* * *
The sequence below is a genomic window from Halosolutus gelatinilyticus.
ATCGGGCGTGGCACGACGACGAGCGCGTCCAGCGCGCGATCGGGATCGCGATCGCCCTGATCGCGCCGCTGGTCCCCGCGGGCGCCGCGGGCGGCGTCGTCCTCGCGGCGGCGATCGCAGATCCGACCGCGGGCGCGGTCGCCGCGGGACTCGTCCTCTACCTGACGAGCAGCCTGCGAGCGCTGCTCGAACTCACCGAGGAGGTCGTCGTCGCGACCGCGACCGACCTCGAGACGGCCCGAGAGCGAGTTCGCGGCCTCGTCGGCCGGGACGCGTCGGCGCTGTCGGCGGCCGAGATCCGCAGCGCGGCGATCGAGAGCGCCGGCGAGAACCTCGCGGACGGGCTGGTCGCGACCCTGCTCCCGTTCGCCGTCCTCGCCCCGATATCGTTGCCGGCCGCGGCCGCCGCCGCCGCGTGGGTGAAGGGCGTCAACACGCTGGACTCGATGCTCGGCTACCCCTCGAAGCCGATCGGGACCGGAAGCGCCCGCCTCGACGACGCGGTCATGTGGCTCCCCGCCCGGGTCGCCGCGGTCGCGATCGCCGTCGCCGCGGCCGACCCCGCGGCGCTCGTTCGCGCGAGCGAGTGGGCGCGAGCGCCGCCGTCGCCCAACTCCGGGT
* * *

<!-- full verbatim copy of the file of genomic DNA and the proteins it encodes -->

The sequence below is a genomic window from Halosolutus gelatinilyticus.
ATCGGGCGTGGCACGACGACGAGCGCGTCCAGCGCGCGATCGGGATCGCGATCGCCCTGATCGCGCCGCTGGTCCCCGCGGGCGCCGCGGGCGGCGTCGTCCTCGCGGCGGCGATCGCAGATCCGACCGCGGGCGCGGTCGCCGCGGGACTCGTCCTCTACCTGACGAGCAGCCTGCGAGCGCTGCTCGAACTCACCGAGGAGGTCGTCGTCGCGACCGCGACCGACCTCGAGACGGCCCGAGAGCGAGTTCGCGGCCTCGTCGGCCGGGACGCGTCGGCGCTGTCGGCGGCCGAGATCCGCAGCGCGGCGATCGAGAGCGCCGGCGAGAACCTCGCGGACGGGCTGGTCGCGACCCTGCTCCCGTTCGCCGTCCTCGCCCCGATATCGTTGCCGGCCGCGGCCGCCGCCGCCGCGTGGGTGAAGGGCGTCAACACGCTGGACTCGATGCTCGGCTACCCCTCGAAGCCGATCGGGACCGGAAGCGCCCGCCTCGACGACGCGGTCATGTGGCTCCCCGCCCGGGTCGCCGCGGTCGCGATCGCCGTCGCCGCGGCCGACCCCGCGGCGCTCGTTCGCGCGAGCGAGTGGGCGCGAGCGCCGCCGTCGCCCAACTCCGGGT